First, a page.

eBook - 2009
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The house talks. It breathes. And it's hungry. The Kings have been in the creepy old place, their new home, for only a few days, but they've experienced enough terror to last a lifetime. And the mystery is growing even more baffling. Shadowy and shifting, the big house conceals doors into other worlds that blur the line between memories and dreams?and the slightest misstep can change history forever. At least, that's if they believe the trembling old man who shows up claiming to know them. "There's a reason you're in the house," he tells them. "As gatekeepers, we must make sure only those events that are supposed to happen get through to the future." The problem is that horrors beyond description wait on the other side of those gates. As if that weren't enough, the Kings are also menaced by sinister forces on this side?like the dark, ancient stranger Taksidian, who wants them out now. Xander, David, and Toria must venture beyond the gates to save their missing mother?and discover how truly high the stakes have become.
Publisher: [S.I.] : Thomas Nelson, 2009.
ISBN: 9781418572099
Branch Call Number: eBOOK OVERDRI
Additional Contributors: OverDrive, Inc


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DBRL_KrisA Oct 17, 2018

Again, a decent continuation of the series, but - again - not as much action as I would have liked, considering the subject matter.
Speaking of the subject matter, the marketers of this series are trying so hard to sell it as teen horror, but there's really very little spookiness to the books. Yes, there is Phemus, the Neanderthal-like henchman of the main villain, and there is the main villain himself, but he's mostly just your basic time-traveling assassin with a plan to take over the world. He's not Bram Stoker-spooky, or Clive Barker-creepy.
In this third book, we're introduced to Jesse, who has information about the history of the house, and the reasons it's doing what it's doing. But he can't tell the King family about it yet, because... ? Things keep happening, and boy, Jesse's head is all muddled because he's old, and boy it sure is good to see you boys finally, etc., etc. It's an obvious ploy by the author to stretch things out a bit before revealing the story behind the story, and it's frustrating and annoying.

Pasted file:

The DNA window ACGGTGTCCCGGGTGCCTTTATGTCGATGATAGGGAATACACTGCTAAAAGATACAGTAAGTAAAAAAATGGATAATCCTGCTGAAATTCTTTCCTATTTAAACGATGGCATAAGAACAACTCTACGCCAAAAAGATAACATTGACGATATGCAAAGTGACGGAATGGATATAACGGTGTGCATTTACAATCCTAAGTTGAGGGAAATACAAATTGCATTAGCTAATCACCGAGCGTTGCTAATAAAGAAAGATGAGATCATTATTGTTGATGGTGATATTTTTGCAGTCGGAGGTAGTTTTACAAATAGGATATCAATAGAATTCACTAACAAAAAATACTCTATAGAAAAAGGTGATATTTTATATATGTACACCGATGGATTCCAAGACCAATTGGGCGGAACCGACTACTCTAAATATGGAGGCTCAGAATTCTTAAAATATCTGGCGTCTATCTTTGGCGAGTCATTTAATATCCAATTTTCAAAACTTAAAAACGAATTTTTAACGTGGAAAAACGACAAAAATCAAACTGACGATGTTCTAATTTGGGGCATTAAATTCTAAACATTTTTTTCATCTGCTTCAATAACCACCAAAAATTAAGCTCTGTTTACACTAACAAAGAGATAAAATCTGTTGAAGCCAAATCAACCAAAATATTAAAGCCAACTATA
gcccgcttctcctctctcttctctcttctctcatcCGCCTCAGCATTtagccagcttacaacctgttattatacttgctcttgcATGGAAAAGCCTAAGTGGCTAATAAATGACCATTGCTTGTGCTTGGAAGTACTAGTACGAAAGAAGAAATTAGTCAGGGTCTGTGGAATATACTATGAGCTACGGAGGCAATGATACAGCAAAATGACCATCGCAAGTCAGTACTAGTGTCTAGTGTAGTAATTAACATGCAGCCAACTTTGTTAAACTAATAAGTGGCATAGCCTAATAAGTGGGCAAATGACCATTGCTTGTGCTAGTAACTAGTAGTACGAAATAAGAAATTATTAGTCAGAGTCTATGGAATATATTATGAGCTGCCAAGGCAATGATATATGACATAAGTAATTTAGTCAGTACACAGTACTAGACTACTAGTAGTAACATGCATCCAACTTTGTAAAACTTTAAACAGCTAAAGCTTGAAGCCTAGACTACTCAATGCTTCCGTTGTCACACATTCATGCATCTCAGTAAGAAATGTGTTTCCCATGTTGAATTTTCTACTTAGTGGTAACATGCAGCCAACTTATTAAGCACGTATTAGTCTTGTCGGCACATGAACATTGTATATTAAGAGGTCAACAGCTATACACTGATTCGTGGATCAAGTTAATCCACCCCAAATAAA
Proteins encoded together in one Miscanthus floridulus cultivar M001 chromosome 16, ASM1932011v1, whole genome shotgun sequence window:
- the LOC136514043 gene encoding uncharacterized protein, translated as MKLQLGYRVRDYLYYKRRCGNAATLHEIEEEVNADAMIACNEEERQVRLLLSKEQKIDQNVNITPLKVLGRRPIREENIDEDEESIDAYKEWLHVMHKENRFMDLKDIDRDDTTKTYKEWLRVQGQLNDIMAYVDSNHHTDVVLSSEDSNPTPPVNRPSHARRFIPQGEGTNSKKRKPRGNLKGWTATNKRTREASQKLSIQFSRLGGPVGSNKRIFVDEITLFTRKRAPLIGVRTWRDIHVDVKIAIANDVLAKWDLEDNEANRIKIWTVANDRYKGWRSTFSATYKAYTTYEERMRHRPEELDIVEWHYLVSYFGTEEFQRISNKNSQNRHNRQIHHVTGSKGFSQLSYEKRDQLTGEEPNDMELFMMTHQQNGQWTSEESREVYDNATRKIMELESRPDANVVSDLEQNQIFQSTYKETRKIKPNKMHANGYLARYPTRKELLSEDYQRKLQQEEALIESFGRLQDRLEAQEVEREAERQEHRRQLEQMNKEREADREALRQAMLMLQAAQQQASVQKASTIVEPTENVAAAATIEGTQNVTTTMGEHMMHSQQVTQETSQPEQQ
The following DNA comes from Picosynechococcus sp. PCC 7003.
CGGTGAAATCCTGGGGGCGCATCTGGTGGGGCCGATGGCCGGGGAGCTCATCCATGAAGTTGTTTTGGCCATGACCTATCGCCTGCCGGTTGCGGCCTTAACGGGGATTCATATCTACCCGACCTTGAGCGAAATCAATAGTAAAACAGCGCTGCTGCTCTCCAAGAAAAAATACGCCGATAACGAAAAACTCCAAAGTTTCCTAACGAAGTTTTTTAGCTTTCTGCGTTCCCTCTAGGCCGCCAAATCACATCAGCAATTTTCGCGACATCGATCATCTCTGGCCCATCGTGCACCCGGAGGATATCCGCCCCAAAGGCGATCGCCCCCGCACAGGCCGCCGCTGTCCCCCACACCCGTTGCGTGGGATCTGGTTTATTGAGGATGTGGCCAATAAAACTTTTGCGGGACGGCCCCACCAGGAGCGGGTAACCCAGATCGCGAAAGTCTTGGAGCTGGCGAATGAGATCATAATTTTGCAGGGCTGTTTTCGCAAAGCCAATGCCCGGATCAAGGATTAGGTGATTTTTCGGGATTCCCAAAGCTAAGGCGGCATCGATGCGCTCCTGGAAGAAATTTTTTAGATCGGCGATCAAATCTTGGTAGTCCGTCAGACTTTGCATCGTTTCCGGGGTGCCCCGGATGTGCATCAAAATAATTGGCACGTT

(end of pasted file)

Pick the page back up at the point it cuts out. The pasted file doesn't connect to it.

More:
A couple of final notes:
While my local library shelves this as Young Adult, I feel like it could be enjoyed by juvenile readers, too. There are war scenes, with at least some discussion of death and people being killed (though I don't *think* anyone is actually killed in the scenes), but overall it feels like the books are written for younger readers.
I think I mentioned this in a previous review, but if not: Liparulo writes from a clearly Christian religious background, and the publishing imprint, Thomas Nelson, is a company with a long history of publishing Christian-themed content. There is prayer, and occasional reference to God and God's will, and other religious references. It's not shoved down the reader's throat, and it doesn't get in the way of the story (at least not yet); I only mention it so that, if that sort of thing bothers you, you can avoid the series.

Jan 28, 2014

The books just get better with the series! o my goodness!!


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